How would you like to live next to this dude.

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    Golf Manor, a subdivision in Commerce Township, Mich., some 25 miles
    outside of Detroit, is the kind of place where nothing unusual is supposed
    to happen, where the only thing lurking around the corner is an ice-cream
    truck. But June 26, 1995, was not a typical day.

    Ask Dottie Pease. Cruising down Pinto Drive, Pease saw half a dozen men
    crossing her neighbor's lawn. Three, in respirators and white moon suits,
    were dismantling her next-door neighbor's shed with electric saws, stuffing
    the pieces into large steel drums emblazoned with radioactive warning signs.

    Huddled with a group of neighbors, Pease was nervous. "I was pretty
    disturbed," she recalls. Publicly, the employees of the Environmental
    Protection Agency (EPA) that day said there was nothing to fear. The truth
    is far more bizarre: the shed was dangerously irradiated and, according to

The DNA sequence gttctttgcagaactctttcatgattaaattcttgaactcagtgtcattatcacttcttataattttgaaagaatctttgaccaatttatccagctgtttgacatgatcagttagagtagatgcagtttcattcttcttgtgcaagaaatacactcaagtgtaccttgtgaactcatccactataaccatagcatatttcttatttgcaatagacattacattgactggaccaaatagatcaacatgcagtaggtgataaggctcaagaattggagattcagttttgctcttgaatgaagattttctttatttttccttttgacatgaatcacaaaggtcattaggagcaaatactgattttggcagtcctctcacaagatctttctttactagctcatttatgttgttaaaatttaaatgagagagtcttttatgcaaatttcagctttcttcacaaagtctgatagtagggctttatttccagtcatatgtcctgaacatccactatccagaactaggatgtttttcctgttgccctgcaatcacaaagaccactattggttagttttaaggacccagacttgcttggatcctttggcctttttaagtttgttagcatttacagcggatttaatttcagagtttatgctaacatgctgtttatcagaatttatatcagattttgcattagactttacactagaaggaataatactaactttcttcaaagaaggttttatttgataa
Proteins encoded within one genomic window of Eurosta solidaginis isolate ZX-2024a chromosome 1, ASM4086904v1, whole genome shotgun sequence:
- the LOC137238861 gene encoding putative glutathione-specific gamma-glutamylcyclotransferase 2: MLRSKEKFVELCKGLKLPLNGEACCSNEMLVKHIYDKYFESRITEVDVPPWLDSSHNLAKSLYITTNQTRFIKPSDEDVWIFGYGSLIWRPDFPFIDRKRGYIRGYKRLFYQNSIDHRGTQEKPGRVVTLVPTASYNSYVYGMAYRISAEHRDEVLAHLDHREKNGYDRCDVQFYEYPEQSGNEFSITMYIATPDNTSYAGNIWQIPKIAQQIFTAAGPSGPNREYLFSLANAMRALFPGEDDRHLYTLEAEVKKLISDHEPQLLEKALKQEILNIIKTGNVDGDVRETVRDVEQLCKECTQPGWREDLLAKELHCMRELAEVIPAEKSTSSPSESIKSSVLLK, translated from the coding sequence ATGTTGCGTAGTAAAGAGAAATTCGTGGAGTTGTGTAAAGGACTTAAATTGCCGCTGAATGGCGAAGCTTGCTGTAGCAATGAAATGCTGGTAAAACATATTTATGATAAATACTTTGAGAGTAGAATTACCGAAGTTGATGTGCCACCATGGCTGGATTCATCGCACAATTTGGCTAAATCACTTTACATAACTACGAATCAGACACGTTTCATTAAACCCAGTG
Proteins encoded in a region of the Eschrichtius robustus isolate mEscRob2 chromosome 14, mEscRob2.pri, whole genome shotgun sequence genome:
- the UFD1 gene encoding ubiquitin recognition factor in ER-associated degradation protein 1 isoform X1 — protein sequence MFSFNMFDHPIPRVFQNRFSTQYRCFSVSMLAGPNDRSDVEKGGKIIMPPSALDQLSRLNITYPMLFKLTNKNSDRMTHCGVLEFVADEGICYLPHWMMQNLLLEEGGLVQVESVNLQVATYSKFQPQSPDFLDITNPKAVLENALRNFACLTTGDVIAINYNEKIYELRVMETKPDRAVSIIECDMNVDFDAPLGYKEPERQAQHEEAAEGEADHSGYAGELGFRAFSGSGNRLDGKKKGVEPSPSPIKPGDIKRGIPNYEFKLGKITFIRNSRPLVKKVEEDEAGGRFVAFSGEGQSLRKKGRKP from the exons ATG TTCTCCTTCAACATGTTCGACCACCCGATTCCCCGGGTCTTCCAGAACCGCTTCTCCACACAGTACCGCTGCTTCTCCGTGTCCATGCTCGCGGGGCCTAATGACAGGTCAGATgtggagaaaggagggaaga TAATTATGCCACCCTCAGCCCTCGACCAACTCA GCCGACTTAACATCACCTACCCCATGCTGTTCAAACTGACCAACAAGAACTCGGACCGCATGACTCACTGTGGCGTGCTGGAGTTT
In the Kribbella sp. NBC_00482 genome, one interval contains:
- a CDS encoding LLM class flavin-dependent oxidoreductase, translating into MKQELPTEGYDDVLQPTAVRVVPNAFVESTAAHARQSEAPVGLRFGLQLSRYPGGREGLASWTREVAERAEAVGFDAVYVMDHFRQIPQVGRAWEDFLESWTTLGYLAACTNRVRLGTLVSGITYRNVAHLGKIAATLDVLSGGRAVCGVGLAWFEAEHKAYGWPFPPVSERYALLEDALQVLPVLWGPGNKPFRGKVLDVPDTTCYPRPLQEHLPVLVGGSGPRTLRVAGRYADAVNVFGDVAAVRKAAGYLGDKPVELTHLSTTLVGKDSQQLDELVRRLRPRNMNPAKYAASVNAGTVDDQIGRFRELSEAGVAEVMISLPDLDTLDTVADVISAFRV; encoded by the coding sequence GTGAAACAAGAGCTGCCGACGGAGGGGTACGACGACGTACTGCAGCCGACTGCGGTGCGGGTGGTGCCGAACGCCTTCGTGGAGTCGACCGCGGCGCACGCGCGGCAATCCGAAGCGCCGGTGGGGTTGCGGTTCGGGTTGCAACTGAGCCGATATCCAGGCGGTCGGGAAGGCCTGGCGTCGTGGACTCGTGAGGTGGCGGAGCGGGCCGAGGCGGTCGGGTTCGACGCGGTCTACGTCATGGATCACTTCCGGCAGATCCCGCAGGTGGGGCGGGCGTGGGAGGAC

the EPA, up to 40,000 residents of the area could be at risk.

    The cleanup was provoked by the boy next door, David Hahn. He had attempted
    to build a nuclear reactor in his mother's shed following a Boy Scout
    merit-badge project.

    Grander Ambitions

    David Hahn's early years were seemingly ordinary. The blond, gangly boy
    played baseball and soccer, and joined the Boy Scouts. His parents, Ken and
    Patty, had divorced, and David lived with his father and stepmother, Kathy,
    in nearby Clinton Township. He spent weekends in Golf Manor with his mother
    and her boyfriend, Michael Polasek.

    An abrupt change came at age ten, when Kathy's father gave David The Golden
    Book of Chemistry Experiments. David became immersed. By age 12 he had
    digested his father's college chemistry textbooks; by 14 he had made

    One night his house in Clinton Township was rocked by an explosion in the
    basement. Ken and Kathy found David semiconscious on the floor. He had been
    pounding some substance with a screwdriver and ignited it. He was rushed to
    the hospital to have his eyes flushed.

    Kathy then forbade David from experimenting in her home. So he shifted his
    operations to his mother's shed in Golf Manor. Neither Patty nor Michael
    had any idea what the shy teenager was up to, although they thought it was
    odd that David often wore a mask in the shed, and would sometimes discard
    his clothing after working there until two in the morning. They chalked it
    up to their own limited education.

    Michael does, however, remember David saying, "One of these days we're